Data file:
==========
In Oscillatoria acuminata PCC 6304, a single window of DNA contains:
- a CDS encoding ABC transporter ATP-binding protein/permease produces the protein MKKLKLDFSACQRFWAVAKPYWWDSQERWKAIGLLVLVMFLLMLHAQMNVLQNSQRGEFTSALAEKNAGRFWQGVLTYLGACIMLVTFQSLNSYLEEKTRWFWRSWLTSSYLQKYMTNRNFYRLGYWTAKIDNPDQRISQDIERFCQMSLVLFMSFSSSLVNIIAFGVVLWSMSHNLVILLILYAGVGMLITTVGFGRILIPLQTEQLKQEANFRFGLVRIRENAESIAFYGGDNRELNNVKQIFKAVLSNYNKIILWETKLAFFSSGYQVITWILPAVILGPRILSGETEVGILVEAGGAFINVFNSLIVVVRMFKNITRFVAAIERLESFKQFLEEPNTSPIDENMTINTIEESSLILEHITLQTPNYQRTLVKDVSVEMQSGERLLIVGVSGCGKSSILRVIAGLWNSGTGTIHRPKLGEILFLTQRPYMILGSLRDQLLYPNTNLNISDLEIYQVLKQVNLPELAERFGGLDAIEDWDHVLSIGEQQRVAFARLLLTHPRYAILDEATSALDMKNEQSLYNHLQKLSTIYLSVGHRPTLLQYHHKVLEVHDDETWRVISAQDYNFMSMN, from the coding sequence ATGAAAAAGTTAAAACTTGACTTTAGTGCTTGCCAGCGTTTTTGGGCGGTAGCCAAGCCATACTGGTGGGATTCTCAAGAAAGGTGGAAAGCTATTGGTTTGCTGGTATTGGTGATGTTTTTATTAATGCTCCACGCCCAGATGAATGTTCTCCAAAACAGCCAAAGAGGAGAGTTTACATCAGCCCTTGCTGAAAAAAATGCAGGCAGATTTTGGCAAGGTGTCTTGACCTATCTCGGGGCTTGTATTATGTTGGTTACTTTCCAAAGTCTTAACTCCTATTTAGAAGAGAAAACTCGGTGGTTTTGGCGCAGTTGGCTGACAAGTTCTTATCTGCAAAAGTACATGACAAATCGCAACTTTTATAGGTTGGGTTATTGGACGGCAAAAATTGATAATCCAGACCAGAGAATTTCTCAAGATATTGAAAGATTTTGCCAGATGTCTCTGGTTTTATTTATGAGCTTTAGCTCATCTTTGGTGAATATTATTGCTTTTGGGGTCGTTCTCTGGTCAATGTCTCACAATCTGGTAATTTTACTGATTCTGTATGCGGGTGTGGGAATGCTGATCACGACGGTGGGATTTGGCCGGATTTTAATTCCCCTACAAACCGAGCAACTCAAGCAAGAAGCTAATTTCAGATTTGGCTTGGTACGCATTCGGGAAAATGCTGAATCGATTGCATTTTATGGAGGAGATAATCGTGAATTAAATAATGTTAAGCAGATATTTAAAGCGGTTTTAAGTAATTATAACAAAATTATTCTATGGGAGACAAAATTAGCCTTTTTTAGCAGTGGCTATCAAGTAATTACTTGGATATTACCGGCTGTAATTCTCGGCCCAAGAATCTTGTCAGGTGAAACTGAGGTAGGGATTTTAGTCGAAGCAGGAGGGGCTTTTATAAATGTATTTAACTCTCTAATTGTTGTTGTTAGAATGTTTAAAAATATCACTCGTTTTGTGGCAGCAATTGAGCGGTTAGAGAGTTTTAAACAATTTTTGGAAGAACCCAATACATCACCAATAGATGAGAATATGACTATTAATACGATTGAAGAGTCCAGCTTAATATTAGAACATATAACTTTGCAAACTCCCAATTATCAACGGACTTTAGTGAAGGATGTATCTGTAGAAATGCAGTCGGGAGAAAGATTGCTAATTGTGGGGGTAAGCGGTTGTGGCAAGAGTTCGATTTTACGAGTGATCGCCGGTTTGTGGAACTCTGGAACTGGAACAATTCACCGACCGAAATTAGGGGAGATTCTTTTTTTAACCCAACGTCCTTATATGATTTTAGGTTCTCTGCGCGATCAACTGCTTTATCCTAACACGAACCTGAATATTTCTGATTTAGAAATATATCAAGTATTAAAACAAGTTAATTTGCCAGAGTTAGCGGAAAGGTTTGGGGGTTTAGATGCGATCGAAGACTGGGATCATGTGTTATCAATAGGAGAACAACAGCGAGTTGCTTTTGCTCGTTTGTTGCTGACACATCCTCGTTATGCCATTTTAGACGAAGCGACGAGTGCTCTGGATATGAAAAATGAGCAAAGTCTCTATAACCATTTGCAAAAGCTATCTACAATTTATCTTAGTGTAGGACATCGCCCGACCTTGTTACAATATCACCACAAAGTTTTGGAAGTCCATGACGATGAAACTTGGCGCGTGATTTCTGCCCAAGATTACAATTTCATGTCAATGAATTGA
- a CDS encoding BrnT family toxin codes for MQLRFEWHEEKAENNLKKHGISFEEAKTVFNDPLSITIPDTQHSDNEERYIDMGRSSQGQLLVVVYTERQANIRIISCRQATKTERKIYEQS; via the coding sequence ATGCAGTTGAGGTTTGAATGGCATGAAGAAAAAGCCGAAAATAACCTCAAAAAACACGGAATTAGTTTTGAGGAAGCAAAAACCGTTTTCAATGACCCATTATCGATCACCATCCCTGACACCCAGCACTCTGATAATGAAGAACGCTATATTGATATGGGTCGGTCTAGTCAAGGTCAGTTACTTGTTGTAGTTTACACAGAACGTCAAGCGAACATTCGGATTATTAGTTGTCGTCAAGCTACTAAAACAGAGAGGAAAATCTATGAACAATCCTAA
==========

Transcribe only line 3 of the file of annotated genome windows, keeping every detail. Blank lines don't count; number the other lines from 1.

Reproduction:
- a CDS encoding BrnT family toxin codes for MQLRFEWHEEKAENNLKKHGISFEEAKTVFNDPLSITIPDTQHSDNEERYIDMGRSSQGQLLVVVYTERQANIRIISCRQATKTERKIYEQS; via the coding sequence ATGCAGTTGAGGTTTGAATGGCATGAAGAAAAAGCCGAAAATAACCTCAAAAAACACGGAATTAGTTTTGAGGAAGCAAAAACCGTTTTCAATGACCCATTATCGATCACCATCCCTGACACCCAGCACTCTGATAATGAAGAACGCTATATTGATATGGGTCGGTCTAGTCAAGGTCAGTTACTTGTTGTAGTTTACACAGAACGTCAAGCGAACATTCGGATTATTAGTTGTCGTCAAGCTACTAAAACAGAGAGGAAAATCTATGAACAATCCTAA